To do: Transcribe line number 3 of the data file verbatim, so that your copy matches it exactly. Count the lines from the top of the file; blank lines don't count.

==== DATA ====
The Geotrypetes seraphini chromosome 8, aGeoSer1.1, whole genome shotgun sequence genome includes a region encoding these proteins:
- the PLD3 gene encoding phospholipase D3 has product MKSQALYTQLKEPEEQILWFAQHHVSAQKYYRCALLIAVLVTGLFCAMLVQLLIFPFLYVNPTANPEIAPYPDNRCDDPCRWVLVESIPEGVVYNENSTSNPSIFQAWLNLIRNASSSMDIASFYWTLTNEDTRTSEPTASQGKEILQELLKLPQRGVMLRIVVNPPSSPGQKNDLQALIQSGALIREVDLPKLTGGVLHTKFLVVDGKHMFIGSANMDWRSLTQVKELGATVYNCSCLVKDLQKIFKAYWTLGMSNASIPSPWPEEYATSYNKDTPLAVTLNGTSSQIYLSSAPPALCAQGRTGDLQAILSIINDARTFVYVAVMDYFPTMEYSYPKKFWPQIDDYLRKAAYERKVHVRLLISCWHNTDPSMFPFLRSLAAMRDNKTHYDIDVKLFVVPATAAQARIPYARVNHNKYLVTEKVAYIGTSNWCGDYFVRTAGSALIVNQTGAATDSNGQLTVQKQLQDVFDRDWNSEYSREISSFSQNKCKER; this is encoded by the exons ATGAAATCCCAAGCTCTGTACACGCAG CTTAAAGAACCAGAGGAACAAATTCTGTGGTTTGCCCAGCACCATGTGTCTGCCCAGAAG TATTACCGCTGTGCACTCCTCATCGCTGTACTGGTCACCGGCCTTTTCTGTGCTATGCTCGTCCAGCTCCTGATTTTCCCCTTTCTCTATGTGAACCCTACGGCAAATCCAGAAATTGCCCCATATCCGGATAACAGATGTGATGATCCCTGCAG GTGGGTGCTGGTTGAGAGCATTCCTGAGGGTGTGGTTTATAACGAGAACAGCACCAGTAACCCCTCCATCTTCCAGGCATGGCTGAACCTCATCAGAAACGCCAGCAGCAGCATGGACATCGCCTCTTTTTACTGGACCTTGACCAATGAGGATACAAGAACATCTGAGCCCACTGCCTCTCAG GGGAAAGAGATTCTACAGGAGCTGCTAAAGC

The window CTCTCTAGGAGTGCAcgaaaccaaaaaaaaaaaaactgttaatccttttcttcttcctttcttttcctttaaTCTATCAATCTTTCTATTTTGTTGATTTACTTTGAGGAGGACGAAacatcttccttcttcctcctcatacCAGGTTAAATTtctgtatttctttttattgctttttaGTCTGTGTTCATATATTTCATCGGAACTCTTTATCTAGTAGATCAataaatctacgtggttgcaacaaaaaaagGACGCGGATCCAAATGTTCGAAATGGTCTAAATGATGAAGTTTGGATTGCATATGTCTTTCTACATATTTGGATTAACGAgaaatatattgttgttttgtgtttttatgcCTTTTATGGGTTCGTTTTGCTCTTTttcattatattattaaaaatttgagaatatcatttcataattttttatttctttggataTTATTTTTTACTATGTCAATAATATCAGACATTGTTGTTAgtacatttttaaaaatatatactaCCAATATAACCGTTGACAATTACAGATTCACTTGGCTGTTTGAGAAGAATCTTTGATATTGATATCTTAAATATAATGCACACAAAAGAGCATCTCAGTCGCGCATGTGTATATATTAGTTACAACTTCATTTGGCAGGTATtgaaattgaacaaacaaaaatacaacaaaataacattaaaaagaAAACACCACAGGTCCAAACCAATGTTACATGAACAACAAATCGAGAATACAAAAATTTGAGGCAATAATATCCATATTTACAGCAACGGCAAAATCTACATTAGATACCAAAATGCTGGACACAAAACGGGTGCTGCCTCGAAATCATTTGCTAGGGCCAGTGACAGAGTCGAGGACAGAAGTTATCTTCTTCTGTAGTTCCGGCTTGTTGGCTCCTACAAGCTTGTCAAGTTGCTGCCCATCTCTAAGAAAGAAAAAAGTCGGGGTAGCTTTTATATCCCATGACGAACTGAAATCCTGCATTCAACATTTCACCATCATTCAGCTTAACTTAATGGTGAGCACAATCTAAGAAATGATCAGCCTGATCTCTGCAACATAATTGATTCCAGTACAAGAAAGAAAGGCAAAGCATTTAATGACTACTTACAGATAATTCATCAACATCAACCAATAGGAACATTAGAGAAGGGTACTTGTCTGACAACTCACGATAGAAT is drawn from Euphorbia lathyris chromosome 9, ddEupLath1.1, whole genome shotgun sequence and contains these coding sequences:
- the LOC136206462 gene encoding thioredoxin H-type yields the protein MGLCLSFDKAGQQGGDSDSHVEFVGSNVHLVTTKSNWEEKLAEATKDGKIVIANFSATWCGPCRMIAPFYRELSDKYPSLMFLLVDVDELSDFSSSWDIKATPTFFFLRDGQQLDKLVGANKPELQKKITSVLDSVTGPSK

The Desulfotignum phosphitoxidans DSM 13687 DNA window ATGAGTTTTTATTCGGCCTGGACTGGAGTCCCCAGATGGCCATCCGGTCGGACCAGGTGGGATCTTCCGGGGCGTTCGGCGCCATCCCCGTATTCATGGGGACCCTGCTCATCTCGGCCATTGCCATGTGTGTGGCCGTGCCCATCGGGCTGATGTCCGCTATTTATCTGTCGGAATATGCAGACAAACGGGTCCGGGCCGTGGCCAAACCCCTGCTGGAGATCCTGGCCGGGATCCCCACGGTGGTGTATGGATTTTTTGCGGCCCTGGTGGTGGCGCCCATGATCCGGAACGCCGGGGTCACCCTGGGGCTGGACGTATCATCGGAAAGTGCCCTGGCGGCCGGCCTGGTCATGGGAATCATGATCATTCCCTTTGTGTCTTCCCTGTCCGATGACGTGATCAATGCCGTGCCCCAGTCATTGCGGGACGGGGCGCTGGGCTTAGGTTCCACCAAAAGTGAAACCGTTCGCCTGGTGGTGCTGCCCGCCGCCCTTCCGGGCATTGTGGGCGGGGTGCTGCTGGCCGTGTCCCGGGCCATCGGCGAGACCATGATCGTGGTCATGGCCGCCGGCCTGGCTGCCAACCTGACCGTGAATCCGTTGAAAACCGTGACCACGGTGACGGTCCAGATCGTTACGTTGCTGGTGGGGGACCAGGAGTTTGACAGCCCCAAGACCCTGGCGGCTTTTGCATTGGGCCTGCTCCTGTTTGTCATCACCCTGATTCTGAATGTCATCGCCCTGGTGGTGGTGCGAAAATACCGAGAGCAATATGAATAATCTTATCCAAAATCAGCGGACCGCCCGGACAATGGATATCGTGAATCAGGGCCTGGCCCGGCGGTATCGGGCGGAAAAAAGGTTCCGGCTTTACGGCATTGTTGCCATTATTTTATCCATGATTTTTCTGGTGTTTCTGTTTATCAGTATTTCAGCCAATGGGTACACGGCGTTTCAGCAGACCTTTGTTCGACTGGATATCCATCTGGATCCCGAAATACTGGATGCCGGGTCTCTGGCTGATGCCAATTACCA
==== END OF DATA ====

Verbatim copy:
The window CTCTCTAGGAGTGCAcgaaaccaaaaaaaaaaaaactgttaatccttttcttcttcctttcttttcctttaaTCTATCAATCTTTCTATTTTGTTGATTTACTTTGAGGAGGACGAAacatcttccttcttcctcctcatacCAGGTTAAATTtctgtatttctttttattgctttttaGTCTGTGTTCATATATTTCATCGGAACTCTTTATCTAGTAGATCAataaatctacgtggttgcaacaaaaaaagGACGCGGATCCAAATGTTCGAAATGGTCTAAATGATGAAGTTTGGATTGCATATGTCTTTCTACATATTTGGATTAACGAgaaatatattgttgttttgtgtttttatgcCTTTTATGGGTTCGTTTTGCTCTTTttcattatattattaaaaatttgagaatatcatttcataattttttatttctttggataTTATTTTTTACTATGTCAATAATATCAGACATTGTTGTTAgtacatttttaaaaatatatactaCCAATATAACCGTTGACAATTACAGATTCACTTGGCTGTTTGAGAAGAATCTTTGATATTGATATCTTAAATATAATGCACACAAAAGAGCATCTCAGTCGCGCATGTGTATATATTAGTTACAACTTCATTTGGCAGGTATtgaaattgaacaaacaaaaatacaacaaaataacattaaaaagaAAACACCACAGGTCCAAACCAATGTTACATGAACAACAAATCGAGAATACAAAAATTTGAGGCAATAATATCCATATTTACAGCAACGGCAAAATCTACATTAGATACCAAAATGCTGGACACAAAACGGGTGCTGCCTCGAAATCATTTGCTAGGGCCAGTGACAGAGTCGAGGACAGAAGTTATCTTCTTCTGTAGTTCCGGCTTGTTGGCTCCTACAAGCTTGTCAAGTTGCTGCCCATCTCTAAGAAAGAAAAAAGTCGGGGTAGCTTTTATATCCCATGACGAACTGAAATCCTGCATTCAACATTTCACCATCATTCAGCTTAACTTAATGGTGAGCACAATCTAAGAAATGATCAGCCTGATCTCTGCAACATAATTGATTCCAGTACAAGAAAGAAAGGCAAAGCATTTAATGACTACTTACAGATAATTCATCAACATCAACCAATAGGAACATTAGAGAAGGGTACTTGTCTGACAACTCACGATAGAAT is drawn from Euphorbia lathyris chromosome 9, ddEupLath1.1, whole genome shotgun sequence and contains these coding sequences: